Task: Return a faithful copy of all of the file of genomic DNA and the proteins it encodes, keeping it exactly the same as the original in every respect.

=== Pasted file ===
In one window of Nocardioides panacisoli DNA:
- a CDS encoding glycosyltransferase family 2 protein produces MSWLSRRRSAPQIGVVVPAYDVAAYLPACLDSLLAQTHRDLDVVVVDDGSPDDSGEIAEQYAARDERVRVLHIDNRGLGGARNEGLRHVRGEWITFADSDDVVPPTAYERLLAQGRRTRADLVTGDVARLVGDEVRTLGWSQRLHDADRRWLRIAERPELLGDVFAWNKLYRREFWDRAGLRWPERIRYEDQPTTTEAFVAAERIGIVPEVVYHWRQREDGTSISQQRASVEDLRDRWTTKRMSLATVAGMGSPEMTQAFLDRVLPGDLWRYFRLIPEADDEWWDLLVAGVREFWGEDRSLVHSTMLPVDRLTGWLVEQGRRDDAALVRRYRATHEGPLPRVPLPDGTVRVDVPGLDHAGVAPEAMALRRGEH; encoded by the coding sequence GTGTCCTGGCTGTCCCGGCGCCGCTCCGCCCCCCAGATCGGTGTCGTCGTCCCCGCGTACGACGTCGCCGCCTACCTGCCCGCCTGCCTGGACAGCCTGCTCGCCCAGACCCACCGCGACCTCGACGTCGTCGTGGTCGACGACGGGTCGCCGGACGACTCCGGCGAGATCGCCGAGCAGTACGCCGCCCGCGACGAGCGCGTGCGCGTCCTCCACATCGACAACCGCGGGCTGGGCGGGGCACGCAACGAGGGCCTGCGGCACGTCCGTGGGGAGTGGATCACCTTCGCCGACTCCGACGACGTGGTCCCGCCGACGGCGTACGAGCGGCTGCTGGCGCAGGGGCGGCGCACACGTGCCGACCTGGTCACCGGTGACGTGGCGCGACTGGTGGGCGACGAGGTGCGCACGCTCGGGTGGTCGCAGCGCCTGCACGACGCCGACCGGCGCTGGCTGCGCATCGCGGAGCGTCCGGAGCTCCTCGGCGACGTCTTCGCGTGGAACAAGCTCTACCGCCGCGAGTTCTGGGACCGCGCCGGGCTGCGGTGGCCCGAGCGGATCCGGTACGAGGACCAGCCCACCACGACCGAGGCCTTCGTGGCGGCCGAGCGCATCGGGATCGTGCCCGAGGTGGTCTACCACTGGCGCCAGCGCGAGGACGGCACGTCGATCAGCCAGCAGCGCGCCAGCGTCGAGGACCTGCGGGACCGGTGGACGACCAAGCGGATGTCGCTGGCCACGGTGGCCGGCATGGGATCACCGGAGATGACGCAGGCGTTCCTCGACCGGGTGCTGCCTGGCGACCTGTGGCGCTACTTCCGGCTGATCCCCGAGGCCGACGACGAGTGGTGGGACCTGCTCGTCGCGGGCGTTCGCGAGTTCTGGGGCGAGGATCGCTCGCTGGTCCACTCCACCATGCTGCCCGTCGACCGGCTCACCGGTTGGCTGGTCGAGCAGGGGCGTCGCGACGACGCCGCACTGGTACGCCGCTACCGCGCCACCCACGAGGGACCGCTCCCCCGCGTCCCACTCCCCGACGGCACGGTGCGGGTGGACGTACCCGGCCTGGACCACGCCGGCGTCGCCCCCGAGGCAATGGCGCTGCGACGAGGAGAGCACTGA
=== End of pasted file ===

In one window of Nocardioides panacisoli DNA:
- a CDS encoding glycosyltransferase family 2 protein produces MSWLSRRRSAPQIGVVVPAYDVAAYLPACLDSLLAQTHRDLDVVVVDDGSPDDSGEIAEQYAARDERVRVLHIDNRGLGGARNEGLRHVRGEWITFADSDDVVPPTAYERLLAQGRRTRADLVTGDVARLVGDEVRTLGWSQRLHDADRRWLRIAERPELLGDVFAWNKLYRREFWDRAGLRWPERIRYEDQPTTTEAFVAAERIGIVPEVVYHWRQREDGTSISQQRASVEDLRDRWTTKRMSLATVAGMGSPEMTQAFLDRVLPGDLWRYFRLIPEADDEWWDLLVAGVREFWGEDRSLVHSTMLPVDRLTGWLVEQGRRDDAALVRRYRATHEGPLPRVPLPDGTVRVDVPGLDHAGVAPEAMALRRGEH; encoded by the coding sequence GTGTCCTGGCTGTCCCGGCGCCGCTCCGCCCCCCAGATCGGTGTCGTCGTCCCCGCGTACGACGTCGCCGCCTACCTGCCCGCCTGCCTGGACAGCCTGCTCGCCCAGACCCACCGCGACCTCGACGTCGTCGTGGTCGACGACGGGTCGCCGGACGACTCCGGCGAGATCGCCGAGCAGTACGCCGCCCGCGACGAGCGCGTGCGCGTCCTCCACATCGACAACCGCGGGCTGGGCGGGGCACGCAACGAGGGCCTGCGGCACGTCCGTGGGGAGTGGATCACCTTCGCCGACTCCGACGACGTGGTCCCGCCGACGGCGTACGAGCGGCTGCTGGCGCAGGGGCGGCGCACACGTGCCGACCTGGTCACCGGTGACGTGGCGCGACTGGTGGGCGACGAGGTGCGCACGCTCGGGTGGTCGCAGCGCCTGCACGACGCCGACCGGCGCTGGCTGCGCATCGCGGAGCGTCCGGAGCTCCTCGGCGACGTCTTCGCGTGGAACAAGCTCTACCGCCGCGAGTTCTGGGACCGCGCCGGGCTGCGGTGGCCCGAGCGGATCCGGTACGAGGACCAGCCCACCACGACCGAGGCCTTCGTGGCGGCCGAGCGCATCGGGATCGTGCCCGAGGTGGTCTACCACTGGCGCCAGCGCGAGGACGGCACGTCGATCAGCCAGCAGCGCGCCAGCGTCGAGGACCTGCGGGACCGGTGGACGACCAAGCGGATGTCGCTGGCCACGGTGGCCGGCATGGGATCACCGGAGATGACGCAGGCGTTCCTCGACCGGGTGCTGCCTGGCGACCTGTGGCGCTACTTCCGGCTGATCCCCGAGGCCGACGACGAGTGGTGGGACCTGCTCGTCGCGGGCGTTCGCGAGTTCTGGGGCGAGGATCGCTCGCTGGTCCACTCCACCATGCTGCCCGTCGACCGGCTCACCGGTTGGCTGGTCGAGCAGGGGCGTCGCGACGACGCCGCACTGGTACGCCGCTACCGCGCCACCCACGAGGGACCGCTCCCCCGCGTCCCACTCCCCGACGGCACGGTGCGGGTGGACGTACCCGGCCTGGACCACGCCGGCGTCGCCCCCGAGGCAATGGCGCTGCGACGAGGAGAGCACTGA